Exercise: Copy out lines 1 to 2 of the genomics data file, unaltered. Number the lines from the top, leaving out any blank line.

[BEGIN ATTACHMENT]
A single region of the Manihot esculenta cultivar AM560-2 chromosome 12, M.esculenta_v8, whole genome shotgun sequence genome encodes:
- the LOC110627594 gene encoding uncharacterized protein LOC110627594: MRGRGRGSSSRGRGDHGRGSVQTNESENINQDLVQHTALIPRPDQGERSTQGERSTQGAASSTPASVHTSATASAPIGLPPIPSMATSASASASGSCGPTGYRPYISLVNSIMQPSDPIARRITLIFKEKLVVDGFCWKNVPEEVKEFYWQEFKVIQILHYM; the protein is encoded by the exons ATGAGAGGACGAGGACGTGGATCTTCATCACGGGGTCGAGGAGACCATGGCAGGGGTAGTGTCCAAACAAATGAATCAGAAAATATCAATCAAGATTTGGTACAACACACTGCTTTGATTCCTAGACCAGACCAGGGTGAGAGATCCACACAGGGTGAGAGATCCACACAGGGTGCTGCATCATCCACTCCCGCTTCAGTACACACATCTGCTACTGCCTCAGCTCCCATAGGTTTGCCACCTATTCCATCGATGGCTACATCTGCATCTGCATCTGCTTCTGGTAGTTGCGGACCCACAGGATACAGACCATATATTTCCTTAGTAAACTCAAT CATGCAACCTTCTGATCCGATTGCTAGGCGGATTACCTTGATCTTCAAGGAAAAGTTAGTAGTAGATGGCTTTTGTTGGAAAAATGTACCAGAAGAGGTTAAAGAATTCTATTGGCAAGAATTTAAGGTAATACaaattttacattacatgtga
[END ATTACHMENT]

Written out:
A single region of the Manihot esculenta cultivar AM560-2 chromosome 12, M.esculenta_v8, whole genome shotgun sequence genome encodes:
- the LOC110627594 gene encoding uncharacterized protein LOC110627594: MRGRGRGSSSRGRGDHGRGSVQTNESENINQDLVQHTALIPRPDQGERSTQGERSTQGAASSTPASVHTSATASAPIGLPPIPSMATSASASASGSCGPTGYRPYISLVNSIMQPSDPIARRITLIFKEKLVVDGFCWKNVPEEVKEFYWQEFKVIQILHYM; the protein is encoded by the exons ATGAGAGGACGAGGACGTGGATCTTCATCACGGGGTCGAGGAGACCATGGCAGGGGTAGTGTCCAAACAAATGAATCAGAAAATATCAATCAAGATTTGGTACAACACACTGCTTTGATTCCTAGACCAGACCAGGGTGAGAGATCCACACAGGGTGAGAGATCCACACAGGGTGCTGCATCATCCACTCCCGCTTCAGTACACACATCTGCTACTGCCTCAGCTCCCATAGGTTTGCCACCTATTCCATCGATGGCTACATCTGCATCTGCATCTGCTTCTGGTAGTTGCGGACCCACAGGATACAGACCATATATTTCCTTAGTAAACTCAAT CATGCAACCTTCTGATCCGATTGCTAGGCGGATTACCTTGATCTTCAAGGAAAAGTTAGTAGTAGATGGCTTTTGTTGGAAAAATGTACCAGAAGAGGTTAAAGAATTCTATTGGCAAGAATTTAAGGTAATACaaattttacattacatgtga